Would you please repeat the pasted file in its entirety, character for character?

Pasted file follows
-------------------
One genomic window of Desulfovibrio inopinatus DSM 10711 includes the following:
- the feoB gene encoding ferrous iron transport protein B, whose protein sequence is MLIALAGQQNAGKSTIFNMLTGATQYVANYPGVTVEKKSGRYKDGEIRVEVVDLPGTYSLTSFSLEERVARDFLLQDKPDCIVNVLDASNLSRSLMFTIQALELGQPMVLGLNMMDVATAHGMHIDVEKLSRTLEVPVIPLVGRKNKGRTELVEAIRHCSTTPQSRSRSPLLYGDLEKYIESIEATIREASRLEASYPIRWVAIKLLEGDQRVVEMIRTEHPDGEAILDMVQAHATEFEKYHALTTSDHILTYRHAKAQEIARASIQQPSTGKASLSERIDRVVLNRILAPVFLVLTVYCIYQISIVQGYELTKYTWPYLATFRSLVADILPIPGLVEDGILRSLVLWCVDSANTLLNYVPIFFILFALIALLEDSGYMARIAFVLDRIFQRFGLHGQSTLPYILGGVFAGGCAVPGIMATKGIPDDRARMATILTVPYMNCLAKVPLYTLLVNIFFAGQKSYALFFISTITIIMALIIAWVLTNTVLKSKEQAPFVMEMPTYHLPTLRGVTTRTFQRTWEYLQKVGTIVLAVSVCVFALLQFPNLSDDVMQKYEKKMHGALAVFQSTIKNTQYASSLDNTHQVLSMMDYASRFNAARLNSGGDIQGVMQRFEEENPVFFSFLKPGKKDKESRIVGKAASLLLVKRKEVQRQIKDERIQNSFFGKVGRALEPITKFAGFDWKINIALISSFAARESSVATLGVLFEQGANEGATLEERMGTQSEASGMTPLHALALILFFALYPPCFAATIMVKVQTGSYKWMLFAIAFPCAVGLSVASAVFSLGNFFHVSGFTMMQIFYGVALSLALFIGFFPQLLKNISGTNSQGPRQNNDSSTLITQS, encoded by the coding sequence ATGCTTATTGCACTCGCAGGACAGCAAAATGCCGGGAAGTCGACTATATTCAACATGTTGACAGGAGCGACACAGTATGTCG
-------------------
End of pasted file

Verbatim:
One genomic window of Desulfovibrio inopinatus DSM 10711 includes the following:
- the feoB gene encoding ferrous iron transport protein B, whose protein sequence is MLIALAGQQNAGKSTIFNMLTGATQYVANYPGVTVEKKSGRYKDGEIRVEVVDLPGTYSLTSFSLEERVARDFLLQDKPDCIVNVLDASNLSRSLMFTIQALELGQPMVLGLNMMDVATAHGMHIDVEKLSRTLEVPVIPLVGRKNKGRTELVEAIRHCSTTPQSRSRSPLLYGDLEKYIESIEATIREASRLEASYPIRWVAIKLLEGDQRVVEMIRTEHPDGEAILDMVQAHATEFEKYHALTTSDHILTYRHAKAQEIARASIQQPSTGKASLSERIDRVVLNRILAPVFLVLTVYCIYQISIVQGYELTKYTWPYLATFRSLVADILPIPGLVEDGILRSLVLWCVDSANTLLNYVPIFFILFALIALLEDSGYMARIAFVLDRIFQRFGLHGQSTLPYILGGVFAGGCAVPGIMATKGIPDDRARMATILTVPYMNCLAKVPLYTLLVNIFFAGQKSYALFFISTITIIMALIIAWVLTNTVLKSKEQAPFVMEMPTYHLPTLRGVTTRTFQRTWEYLQKVGTIVLAVSVCVFALLQFPNLSDDVMQKYEKKMHGALAVFQSTIKNTQYASSLDNTHQVLSMMDYASRFNAARLNSGGDIQGVMQRFEEENPVFFSFLKPGKKDKESRIVGKAASLLLVKRKEVQRQIKDERIQNSFFGKVGRALEPITKFAGFDWKINIALISSFAARESSVATLGVLFEQGANEGATLEERMGTQSEASGMTPLHALALILFFALYPPCFAATIMVKVQTGSYKWMLFAIAFPCAVGLSVASAVFSLGNFFHVSGFTMMQIFYGVALSLALFIGFFPQLLKNISGTNSQGPRQNNDSSTLITQS, encoded by the coding sequence ATGCTTATTGCACTCGCAGGACAGCAAAATGCCGGGAAGTCGACTATATTCAACATGTTGACAGGAGCGACACAGTATGTCG